The following report from Erowid describes a typical attempt to use gabapentin recreationally.

Gabapentin high experience

It typically takes about 2 hours for the dose to kick in.  Abusers may take anywhere from 400 to 1200 mg at a time.  Users generally get very chatty and loose.  Some people may get drowsy but more often people describe feeling like they have more energy and fewer inhibitions.  Users may have a flight of thoughts.  They may boost the effect by having coffee.  There is a marked lightness from the pain relief and a rise in motivation to get work done.  It works mainly as a disinhibitor.  Most people do not report sedation unless very high doses are used.  Overdoses can result in seizures.  If combined with opioids or alcohol, respiratory depression and death are possible.

Gabapentin withdrawal symptoms

Gabapentin withdrawal: signs, timeline, symptoms, coping, and recovery

Like the user above, abusers of gabapentin may take doses of 3000 mg or more every day.  Since gabapentin is a GABA analog, one would think this would not be terribly dangerous.  It’s not as dangerous as abusing oxycodone but it can cause some effects reminiscent of alcohol or benzodiazepine abuse.  Since it does not directly affect GABA or opioid receptors, it does not cause opioid withdrawal or delirium tremens.  It does have a unique withdrawal syndrome of its own.

Gabapentin Withdrawal Symptoms
  • withdrawal seizures
  • upset stomach
  • sweating
  • disorientation
  • delirium
  • confusion
  • agitation

These appear 7 hours to 24 hours after the last dose of gabapentin.  They can cause marked panic.  Sometimes the only remedy is to reintroduce gabapentin then wean off.

What Causes Gabapentin Withdrawal?

Gabapentin withdrawal appears to be similar to withdrawal from benzodiazepines and alcohol withdrawal, even though as far as we know, it does not attach to GABA receptors.  It may yet affect the same receptors indirectly.  Due to this similarity, withdrawal from gabapentin needs to be done by tapering over weeks or months, not mere days.  Because the mechanism of action is not well-understood, doctors are likely to start a patient back on gabapentin until symptoms resolve, then to initiate a very slow taper.  They may reduce the dose by 10 percent every 1 to 4 weeks until the patient is no longer dependent.  As you can see, this can take a very long time.  Dangerously high doses are not likely to be maintained by a doctor, so you should expect the doctor will knock you down to 2400 mg immediately, then taper from there, unless that causes severe medical complications.

How Long Does Withdrawal From Gabapentin Last?

It is not well-known medically how long gabapentin withdrawal lasts.  However, it follows a pattern similar to benzodiazepine withdrawal.

Figure 1.https://americanaddictioncenters.org/benzodiazepine/length-of-withdrawal

It should be noted, many people who use doses of 2400 mg and under, do not have significant withdrawal upon discontinuation.  They may have a little anxiety and shaking for about 3 days than return to baseline.  Those who abuse higher doses for longer periods can have a more serious withdrawal.  We estimate that the peak of gabapentin withdrawal probably comes a bit sooner than that of benzodiazepines.  In all, the withdrawal will be slightly milder than withdrawal from benzodiazepines or alcohol.

Is Gabapentin a Commonly Abused Drug?

Gabapentin is not commonly abused alone.  Abusers whose drug of choice is opioids or alcohol may combine their drug with gabapentin, especially if they are unable to get benzodiazepines like Xanax or pregabalin, another GABA analog more powerful than gabapentin.  Gabapentin is becoming more widely recognized as a drug which may accompany abuse or heroin, fentanyl, and other opioids.  Kentucky, West Virginia, and Ohio have made gabapentin a controlled substance by state law due to a number of opioid overdose deaths in which gabapentin was shown to be a factor.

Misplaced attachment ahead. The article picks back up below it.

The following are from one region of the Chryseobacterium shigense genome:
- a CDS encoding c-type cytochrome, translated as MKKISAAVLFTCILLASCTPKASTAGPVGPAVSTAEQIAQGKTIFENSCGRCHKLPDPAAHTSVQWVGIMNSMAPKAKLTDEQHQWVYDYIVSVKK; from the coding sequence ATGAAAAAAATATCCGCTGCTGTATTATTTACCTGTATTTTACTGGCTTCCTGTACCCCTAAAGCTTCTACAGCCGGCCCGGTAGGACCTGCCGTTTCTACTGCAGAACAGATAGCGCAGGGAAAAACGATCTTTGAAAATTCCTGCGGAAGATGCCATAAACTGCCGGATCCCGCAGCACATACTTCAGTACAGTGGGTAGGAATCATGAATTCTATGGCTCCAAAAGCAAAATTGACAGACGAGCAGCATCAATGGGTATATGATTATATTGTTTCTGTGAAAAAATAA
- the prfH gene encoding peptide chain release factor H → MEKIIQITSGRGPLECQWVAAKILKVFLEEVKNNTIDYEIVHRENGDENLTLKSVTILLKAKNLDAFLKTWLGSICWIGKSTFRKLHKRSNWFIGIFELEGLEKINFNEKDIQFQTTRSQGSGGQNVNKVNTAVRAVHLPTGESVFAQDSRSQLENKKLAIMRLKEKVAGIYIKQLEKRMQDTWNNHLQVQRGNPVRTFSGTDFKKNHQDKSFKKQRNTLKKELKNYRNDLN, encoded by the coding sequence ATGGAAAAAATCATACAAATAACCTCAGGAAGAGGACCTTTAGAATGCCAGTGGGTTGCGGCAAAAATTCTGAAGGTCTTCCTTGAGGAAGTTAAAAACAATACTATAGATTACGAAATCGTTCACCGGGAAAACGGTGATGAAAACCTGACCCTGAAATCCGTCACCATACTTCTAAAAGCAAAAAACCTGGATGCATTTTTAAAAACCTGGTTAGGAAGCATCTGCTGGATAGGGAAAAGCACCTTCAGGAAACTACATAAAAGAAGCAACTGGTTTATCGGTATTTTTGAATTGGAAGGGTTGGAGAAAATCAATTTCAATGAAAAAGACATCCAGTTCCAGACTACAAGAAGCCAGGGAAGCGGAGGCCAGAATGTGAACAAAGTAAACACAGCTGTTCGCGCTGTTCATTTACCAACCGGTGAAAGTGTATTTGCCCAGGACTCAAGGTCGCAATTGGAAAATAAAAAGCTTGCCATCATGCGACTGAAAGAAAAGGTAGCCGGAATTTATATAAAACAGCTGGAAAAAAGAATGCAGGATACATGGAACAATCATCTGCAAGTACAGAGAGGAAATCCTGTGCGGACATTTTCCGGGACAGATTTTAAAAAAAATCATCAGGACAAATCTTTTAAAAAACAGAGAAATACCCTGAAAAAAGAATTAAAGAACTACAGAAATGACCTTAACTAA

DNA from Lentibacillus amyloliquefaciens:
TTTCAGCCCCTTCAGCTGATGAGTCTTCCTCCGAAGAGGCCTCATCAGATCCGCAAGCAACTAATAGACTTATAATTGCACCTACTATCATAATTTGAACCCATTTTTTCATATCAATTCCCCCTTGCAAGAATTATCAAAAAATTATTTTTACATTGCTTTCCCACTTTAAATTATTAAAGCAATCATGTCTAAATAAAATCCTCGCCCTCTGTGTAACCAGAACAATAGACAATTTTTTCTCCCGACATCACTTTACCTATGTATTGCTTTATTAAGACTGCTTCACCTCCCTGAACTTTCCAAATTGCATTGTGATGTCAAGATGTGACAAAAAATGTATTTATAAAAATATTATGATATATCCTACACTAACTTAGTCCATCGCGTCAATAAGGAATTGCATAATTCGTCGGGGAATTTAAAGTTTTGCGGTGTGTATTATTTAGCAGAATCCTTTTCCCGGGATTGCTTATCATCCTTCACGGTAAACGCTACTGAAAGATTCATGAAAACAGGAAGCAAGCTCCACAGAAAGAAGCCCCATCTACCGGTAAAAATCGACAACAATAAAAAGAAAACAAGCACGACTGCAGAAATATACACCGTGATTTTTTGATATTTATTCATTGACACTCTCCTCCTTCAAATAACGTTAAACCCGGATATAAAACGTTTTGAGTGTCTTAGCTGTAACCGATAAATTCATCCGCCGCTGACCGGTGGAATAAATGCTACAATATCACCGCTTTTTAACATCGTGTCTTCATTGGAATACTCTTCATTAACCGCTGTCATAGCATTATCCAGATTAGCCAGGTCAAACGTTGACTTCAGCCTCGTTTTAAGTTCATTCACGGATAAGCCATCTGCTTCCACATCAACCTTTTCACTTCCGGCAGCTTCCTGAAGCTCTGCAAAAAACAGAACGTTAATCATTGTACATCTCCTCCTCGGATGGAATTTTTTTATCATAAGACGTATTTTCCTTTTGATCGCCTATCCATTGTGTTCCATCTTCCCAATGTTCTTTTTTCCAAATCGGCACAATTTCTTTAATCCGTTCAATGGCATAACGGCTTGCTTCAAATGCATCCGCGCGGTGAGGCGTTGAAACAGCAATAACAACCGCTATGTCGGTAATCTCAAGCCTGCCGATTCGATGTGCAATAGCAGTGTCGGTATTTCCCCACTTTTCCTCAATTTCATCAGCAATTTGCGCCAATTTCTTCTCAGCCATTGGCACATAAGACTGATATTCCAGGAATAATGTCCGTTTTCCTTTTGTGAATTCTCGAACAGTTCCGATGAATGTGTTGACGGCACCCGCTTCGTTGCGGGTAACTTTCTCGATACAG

Effects of Gabapentin abuse

Gabapentin abuse can cause problems in the addict’s personal life.  The abuser may become forgetful or agitated easily and this can affect personal relationships.  Loss of inhibition can cause the person to behave out of character and say or do things they regret.  They can lose jobs.  They can lose money due to the need to buy gabapentin off the street.  Rarely is gabapentin alone the culprit, but rather using gabapentin to potentiate opioids or alcohol interferes in the addict’s ability to function.

There is some evidence that long-term use of gabapentin can cause damage to the brain, immune system, or kidneys.  A study at Stanford discovered that gabapentin stops the formation of new synapses in the brain.  This can greatly impair learning.  This is proposed as the mechanism of the drug’s anti-seizure activity.  Due to the lack of connectivity in the brain, the seizure networks are disrupted.  However, new learning may also be disrupted.  Adult brains form few new synapses but taking gabapentin during pregnancy could put the newborn at risk for mental disorders or could require drug withdrawal treatment after birth.

Conclusion

Gabapentin can be a life-saver for those with seizure disorders or neuropathic pain.  However, it can be addictive and can have a little recognized withdrawal syndrome.  When going off of gabapentin, it is imperative that a doctor tapers the dose over a long period of time.

General Medical Disclaimer

NCSM is not dispensing medical advice. If you have a problem with addiction, contact your doctor or an addiction treatment center.

FDA Disclaimer

Gabapentin is not a controlled substance federally.  It is controlled in Kentucky, West Virginia, and Ohio.  If you have a problem with addiction, seek professional help.  Gabapentin is regulated by the FDA as a prescription drug.

Bibliography

Salehi, Mehrdad, et al. “Importance of Gabapentin Dose in Treatment of Opioid Withdrawal.” Journal of Clinical Psychopharmacology 31.5 (2011): 593-596. 15 7 2019. https://ncbi.nlm.nih.gov/pubmed/21869694.

Last updated on
July 29th, 2019 at 11:45 am
July 29th, 2019